The region of the as-grown LBZA diffractogram corresponding to two theta angles greater than 10° has been magnified 10 times. Figure 4 shows SEM images of LBZA NSs after annealing at 200°C, 400°C and 800°C. The 200°C image clearly shows interconnected NPs within the NSs and increasing temperature results in a size increase of the ZnO NPs, confirming the XRD data. The results of the size analysis are given in Table 1 and show that the crystallite size increases from 15.8 nm at 200°C to 104 nm at 1,000°C. In addition, sintering of the NPs is observed at 600°C (Figure 4) After annealing at 800°C, the sintering process intensifies.
The NSs keep their shape SCH 900776 chemical structure and their structures reasonably constant even after the 1,000°C anneal, similar to previous results for nanobelts . The thickness of the NSs was not significantly altered by the annealing process. Figure 4 SEM images from annealed LBZA NSs at 200°C, 400°C, 600°C and 800°C. Gefitinib nmr Scale bar 2 μm. Insets: detail of the nanocrystals, scale bar 200 nm. Table 1 SEM size measurement of the crystallite size for ZnO NSs evolved from LBZA
NSs annealed at different temperatures and their standard deviation Temperature (°C) 200 400 600 800 1,000 Average size (nm) 15.8 23.1 37.4 70.3 104 Standard deviation (nm) 3.2 9.34 14.66 22.6 38.5 Figure 5 shows the PL spectra acquired from ZnO NSs produced by annealing of LBZA NSs at various temperatures in air. The spectra show the narrow near band edge (NBE) peak at 380 nm and the broad visible band typical of ZnO, associated with deep level emission (DLE). The DLE band is centered around 630 nm for the NSs produced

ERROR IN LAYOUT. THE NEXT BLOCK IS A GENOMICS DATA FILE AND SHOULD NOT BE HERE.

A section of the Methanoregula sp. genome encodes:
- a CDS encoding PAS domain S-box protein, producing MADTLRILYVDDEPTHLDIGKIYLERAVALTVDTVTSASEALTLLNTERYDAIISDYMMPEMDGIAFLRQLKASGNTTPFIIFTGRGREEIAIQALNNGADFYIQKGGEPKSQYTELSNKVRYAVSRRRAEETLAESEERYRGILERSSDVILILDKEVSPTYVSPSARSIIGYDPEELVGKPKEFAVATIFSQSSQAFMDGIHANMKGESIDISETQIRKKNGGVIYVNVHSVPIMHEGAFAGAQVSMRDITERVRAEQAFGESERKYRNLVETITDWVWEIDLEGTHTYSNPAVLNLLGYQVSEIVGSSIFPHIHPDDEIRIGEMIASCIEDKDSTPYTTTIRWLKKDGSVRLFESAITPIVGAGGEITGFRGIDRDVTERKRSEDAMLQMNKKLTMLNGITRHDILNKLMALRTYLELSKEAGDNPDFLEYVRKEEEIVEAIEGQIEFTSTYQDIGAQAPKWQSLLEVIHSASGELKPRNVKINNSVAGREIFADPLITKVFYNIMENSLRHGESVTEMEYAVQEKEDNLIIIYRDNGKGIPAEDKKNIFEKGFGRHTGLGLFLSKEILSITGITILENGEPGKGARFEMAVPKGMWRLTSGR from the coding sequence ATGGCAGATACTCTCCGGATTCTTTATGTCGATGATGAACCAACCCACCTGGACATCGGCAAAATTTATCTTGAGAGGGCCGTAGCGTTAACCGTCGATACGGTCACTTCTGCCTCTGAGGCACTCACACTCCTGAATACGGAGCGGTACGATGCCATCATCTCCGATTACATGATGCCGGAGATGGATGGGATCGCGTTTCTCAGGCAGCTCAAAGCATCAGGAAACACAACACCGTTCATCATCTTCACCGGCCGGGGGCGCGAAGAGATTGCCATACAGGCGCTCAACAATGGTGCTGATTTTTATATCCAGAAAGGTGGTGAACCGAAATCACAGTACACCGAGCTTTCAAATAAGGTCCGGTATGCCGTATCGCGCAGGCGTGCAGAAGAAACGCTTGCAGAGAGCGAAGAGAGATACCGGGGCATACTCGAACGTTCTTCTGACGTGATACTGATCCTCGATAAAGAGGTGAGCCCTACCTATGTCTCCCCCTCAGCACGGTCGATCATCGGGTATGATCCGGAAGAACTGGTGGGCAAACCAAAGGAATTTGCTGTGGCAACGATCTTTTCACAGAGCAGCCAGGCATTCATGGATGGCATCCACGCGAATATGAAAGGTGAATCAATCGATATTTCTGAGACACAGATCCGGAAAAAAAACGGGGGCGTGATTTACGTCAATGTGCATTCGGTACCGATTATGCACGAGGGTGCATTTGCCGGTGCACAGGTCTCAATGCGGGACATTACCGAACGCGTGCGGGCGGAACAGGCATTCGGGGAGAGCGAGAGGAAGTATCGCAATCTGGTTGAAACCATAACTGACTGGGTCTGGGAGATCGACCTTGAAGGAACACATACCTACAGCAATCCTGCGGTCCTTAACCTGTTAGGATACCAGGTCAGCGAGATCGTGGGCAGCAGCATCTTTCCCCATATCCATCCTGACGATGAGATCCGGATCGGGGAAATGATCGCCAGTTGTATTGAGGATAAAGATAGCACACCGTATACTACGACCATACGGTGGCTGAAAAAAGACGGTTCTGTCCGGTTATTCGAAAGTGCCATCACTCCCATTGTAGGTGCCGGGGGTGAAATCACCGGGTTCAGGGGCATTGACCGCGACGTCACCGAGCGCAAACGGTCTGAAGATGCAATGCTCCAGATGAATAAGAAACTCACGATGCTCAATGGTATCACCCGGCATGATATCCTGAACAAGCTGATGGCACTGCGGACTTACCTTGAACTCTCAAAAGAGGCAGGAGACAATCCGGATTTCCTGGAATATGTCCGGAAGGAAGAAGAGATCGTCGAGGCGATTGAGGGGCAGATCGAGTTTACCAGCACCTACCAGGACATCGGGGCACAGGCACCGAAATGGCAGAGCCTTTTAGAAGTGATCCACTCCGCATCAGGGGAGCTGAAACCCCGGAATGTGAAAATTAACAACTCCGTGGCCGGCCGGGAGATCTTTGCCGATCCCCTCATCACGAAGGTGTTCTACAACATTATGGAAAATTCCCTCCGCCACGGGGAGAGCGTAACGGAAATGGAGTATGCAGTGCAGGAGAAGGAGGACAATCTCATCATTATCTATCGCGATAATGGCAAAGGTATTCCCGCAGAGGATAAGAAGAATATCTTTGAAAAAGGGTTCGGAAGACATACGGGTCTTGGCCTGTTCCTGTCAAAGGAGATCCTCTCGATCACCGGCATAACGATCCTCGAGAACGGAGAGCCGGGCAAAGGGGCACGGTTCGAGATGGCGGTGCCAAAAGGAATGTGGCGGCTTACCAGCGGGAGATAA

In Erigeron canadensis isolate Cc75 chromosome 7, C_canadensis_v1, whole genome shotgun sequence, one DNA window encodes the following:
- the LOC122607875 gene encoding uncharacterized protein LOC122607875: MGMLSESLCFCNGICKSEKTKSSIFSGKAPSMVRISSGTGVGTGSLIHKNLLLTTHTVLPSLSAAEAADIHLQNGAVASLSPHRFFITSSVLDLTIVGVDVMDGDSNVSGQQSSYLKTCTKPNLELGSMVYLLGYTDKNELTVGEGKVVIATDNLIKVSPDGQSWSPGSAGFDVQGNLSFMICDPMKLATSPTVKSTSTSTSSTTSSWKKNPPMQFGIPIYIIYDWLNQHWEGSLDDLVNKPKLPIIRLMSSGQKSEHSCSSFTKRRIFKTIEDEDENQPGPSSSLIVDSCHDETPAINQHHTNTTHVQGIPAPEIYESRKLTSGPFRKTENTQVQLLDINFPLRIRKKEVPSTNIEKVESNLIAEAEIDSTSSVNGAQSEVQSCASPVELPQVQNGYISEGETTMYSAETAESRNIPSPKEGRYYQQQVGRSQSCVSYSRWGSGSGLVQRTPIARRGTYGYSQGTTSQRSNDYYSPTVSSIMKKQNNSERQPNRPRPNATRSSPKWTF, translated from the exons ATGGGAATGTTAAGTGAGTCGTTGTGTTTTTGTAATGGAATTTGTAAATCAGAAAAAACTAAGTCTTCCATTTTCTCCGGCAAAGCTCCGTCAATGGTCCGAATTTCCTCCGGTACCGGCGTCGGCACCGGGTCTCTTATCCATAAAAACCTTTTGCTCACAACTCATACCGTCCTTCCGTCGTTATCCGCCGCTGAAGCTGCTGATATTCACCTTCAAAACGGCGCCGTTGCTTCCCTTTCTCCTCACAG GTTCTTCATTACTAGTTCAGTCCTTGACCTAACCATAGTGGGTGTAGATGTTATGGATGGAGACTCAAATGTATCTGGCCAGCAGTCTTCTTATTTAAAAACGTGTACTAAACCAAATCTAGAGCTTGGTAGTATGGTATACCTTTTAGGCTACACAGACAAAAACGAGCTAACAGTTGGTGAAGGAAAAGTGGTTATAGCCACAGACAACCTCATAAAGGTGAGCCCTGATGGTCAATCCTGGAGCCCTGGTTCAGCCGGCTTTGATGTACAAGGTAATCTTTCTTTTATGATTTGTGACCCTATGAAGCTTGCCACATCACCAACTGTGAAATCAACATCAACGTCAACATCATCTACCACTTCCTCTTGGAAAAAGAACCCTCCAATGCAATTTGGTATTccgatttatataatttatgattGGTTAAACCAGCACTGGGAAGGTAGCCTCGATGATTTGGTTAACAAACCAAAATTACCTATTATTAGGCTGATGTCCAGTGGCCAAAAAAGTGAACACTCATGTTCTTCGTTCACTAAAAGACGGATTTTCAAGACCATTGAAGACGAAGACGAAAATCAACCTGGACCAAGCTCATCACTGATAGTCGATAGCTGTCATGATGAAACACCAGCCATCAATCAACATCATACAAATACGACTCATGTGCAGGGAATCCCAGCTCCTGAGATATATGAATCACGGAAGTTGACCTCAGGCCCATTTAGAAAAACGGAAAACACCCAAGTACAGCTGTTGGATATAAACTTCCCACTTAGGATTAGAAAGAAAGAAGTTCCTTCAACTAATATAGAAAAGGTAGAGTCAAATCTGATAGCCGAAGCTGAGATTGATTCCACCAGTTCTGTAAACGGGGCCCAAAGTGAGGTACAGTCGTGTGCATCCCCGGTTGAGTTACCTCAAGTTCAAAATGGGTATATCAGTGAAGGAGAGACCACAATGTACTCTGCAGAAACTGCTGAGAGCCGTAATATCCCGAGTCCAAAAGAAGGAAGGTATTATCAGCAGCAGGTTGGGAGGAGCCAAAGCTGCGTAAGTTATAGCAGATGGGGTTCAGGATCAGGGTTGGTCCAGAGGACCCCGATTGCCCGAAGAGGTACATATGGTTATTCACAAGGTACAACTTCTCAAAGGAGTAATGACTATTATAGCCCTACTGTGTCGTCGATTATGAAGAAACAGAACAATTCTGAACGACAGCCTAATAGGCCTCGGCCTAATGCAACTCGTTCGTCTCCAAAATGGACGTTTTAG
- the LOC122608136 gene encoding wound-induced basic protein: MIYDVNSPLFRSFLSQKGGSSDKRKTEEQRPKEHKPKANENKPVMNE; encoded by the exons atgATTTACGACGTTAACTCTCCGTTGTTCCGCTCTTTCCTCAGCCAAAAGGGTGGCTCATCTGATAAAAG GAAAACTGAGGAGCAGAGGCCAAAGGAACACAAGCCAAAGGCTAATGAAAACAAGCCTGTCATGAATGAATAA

at 400°C, resulting in a red orange emission, which is significantly red-shifted compared to the green/yellow emission typical of single crystal ZnO nanostructures such as nanorods  and tetrapods . After annealing at 600°C and 800°C, the band broadens and the orange contribution of the visible band becomes more intense. Annealing at 1,000°C resulted in a predominantly green visible band. The DLE contribution is conventionally attributed to oxygen vacancies and other bulk lattice defects, despite evidence pointing to surface Repotrectinib defects for nanostructures [17, 18]. Our results show that the NBE to Clomifene DLE band ratios, calculated from the area under the PL spectra, are 0.161 at 400°C, 0.011 at 600°C, 0.009 at 800°C and 0.024 at 1,000°C. As the nanoparticle size within the NSs increases with temperature, the surface-to-volume ratio decreases, therefore indicating that the DLE is not caused by surface effects in our case. It would instead point towards a decrease in optical crystal quality at annealing temperatures higher than 400°C. Hsieh et al.  have reported a large DLE band for their thin ZnO films after annealing at 900°C in air compared to annealing in vacuum or pure oxygen. They attributed the DLE to increased oxygen vacancies. However, Djusiric et al.